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Will Fox News Do Anything About Bill O'Reilly's Racist Revisionist History Lesson? 

Will Fox News Do Anything About Bill O'Reilly's Racist Revisionist History Lesson? 

Bill O'Reilly

Bill O'Reilly put his foot in his mouth again while blasting Michelle Obama's convention speech, causing some to say he's defending slavery. 

Although Roger Ailes is no longer behind the scenes at Fox News, it appears to be business as usual at the conservative network -- at least if prime-time host Bill O'Reilly is any indication.

The often-controversial anchor found himself cleaning up an on-air mess he made this week after attempting to fact-check First Lady Michelle Obama's speech at the Democratic National Convention, where she powerfully reminded America that the White House was built by slaves.

"Slaves that worked there were well-fed and had decent lodgings provided by the government, which stopped hiring slave labor in 1802," O'Reilly said on Tuesday's episode of The O'Reilly Factor. "However, the feds did not forbid subcontractors from using slave labor. So, Michelle Obama is essentially correct in citing slaves as builders of the White House, but there were others working, as well."

Even if O'Reilly wasn't cheerleading for servitude, there is copious documentation that his claim that that slaves were "well-fed and had decent lodgings" is unsubstantiated at best. As Smithsonian magazine and other outlets reported in the wake of O'Reilly's comments, the White House and several other prominent buildings in the Washington, D.C., area used slave labor for various tasks.

O'Reilly, who was a history teacher and has authored several books including a series called Legends and Lies, attempted to clarify his comments Wednesday night. In a blog post at Talking Points Memo, O'Reilly aimed his ire at his critics, saying publications that fact-checked his claim erroneously reported that he was defending or advocating for slavery. Calling those critics "smear merchants" and "left-wing loons," O'Reilly lamented that "propaganda and hate now dominate the media landscape."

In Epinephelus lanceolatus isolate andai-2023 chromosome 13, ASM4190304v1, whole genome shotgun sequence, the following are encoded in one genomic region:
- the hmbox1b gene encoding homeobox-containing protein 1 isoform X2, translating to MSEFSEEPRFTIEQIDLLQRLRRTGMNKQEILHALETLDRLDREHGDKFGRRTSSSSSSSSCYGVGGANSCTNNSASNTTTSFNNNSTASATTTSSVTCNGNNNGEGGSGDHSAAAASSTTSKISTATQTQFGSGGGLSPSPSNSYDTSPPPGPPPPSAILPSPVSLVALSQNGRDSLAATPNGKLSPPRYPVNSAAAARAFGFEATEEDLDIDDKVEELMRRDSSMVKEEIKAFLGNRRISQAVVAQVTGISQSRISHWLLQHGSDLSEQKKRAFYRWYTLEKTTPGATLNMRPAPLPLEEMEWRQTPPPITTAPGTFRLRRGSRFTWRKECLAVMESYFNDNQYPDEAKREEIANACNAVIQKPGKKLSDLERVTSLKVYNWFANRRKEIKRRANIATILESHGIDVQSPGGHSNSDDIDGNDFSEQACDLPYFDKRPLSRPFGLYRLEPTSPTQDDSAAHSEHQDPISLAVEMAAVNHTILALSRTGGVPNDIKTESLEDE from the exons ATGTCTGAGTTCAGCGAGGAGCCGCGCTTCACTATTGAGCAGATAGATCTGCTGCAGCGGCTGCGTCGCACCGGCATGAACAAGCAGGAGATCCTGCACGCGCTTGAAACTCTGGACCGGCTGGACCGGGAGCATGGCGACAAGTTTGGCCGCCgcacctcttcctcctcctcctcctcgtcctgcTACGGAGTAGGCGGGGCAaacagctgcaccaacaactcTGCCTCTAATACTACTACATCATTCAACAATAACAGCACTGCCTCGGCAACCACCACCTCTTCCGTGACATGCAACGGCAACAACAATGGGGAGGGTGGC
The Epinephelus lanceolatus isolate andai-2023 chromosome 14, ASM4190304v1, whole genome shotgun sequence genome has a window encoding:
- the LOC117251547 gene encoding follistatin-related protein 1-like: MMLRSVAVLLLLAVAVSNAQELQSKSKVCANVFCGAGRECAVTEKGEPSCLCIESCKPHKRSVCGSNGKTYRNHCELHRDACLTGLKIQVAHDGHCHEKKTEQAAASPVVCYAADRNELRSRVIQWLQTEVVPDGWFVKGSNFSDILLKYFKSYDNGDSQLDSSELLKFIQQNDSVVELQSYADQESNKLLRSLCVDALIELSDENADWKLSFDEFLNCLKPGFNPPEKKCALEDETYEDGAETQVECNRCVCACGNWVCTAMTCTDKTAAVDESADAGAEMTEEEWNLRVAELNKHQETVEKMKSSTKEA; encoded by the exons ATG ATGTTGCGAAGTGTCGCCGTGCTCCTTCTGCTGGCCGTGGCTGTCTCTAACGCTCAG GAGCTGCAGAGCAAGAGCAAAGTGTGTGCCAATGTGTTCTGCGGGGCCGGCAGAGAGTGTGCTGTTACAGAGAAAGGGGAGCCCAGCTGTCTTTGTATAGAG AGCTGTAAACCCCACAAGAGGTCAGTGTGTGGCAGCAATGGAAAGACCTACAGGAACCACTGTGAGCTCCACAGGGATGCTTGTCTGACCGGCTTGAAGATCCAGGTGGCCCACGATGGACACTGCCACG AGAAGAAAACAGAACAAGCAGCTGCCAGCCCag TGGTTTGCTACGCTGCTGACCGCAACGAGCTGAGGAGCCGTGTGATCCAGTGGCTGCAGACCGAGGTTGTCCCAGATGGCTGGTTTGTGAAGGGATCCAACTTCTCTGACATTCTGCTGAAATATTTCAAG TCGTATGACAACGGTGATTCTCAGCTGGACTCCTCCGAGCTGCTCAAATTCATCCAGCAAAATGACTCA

The question now, as The Washington Post's Erik Wemple pointed out, is whether the new guard at Fox News will continue the network's legacy of "fair and balanced" reporting for which Fox has become infamous. It remains to be seen if the men replacing Ailes, News Corp. founder Rupert Murdoch's sons -- James and Lachlan Murdoch -- will issue any kind of sanction against O'Reilly for twisting the truth for ratings.

This isn't the first time O'Reilly has offered this kind of historical revisionist snapshot, and Fox News in general is no stranger to allegations of white-washing the nation's dark history.

Meanwhile, the rise of Donald Trump -- with his unapologetically racist, sexist, xenophobic rhetoric and policy proposals -- has highlighted the frighteningly uninformed roots of the modern Republican party. Just last week, Iowa Rep. Steve King, a staunch Republican, found it difficult to identify any contributions made to society by nonwhite people. His much-derided comments came just a few months after he attempted to block efforts to honor Harriet Tubman by placing her on the new $20 bill, which itself was followed by a local news interview where King proudly displayed a Confederate flag on his desk.

But the struggle to come to terms with this country's ongoing race problem isn't limited to the GOP. The pattern of minimizing the horrors of American slavery has grown over time, several media outlets have noted. Last year, Slate compiled a comprehensive collection of the most pervasive myths and inaccuracies about the reality of slavery.

An educational publisher came under fire in 2015 for captions in a Texas world geography textbook that described slaves as "immigrant workers," in addition to other language that critics say downplayed the brutality of slavery. The backlash came on the heels of the Texas Board of Education's guidelines for social studies, drafted in 2010 and approved in 2014, which downplayed the elements of U.S. history deemed controversial or negative.

Similarly, changes in 2014 to the Advanced Placement U.S. History curriculum prompted one Colorado school board member and several middle and high school students to walk out of their classrooms in protest. The dispute stemmed from a Jefferson County School Board directive to review educational materials and ensure that they promoted the respect of "authority, patriotism and essentials and benefits of the free enterprise system," while avoiding topics that could "condone civil disorder, social strife or disregard [for] the law." After the College Board, which administers the A.P. curriculum, heeded some requests for a more accurate historical depiction, the school board canceled its planned textbook review.

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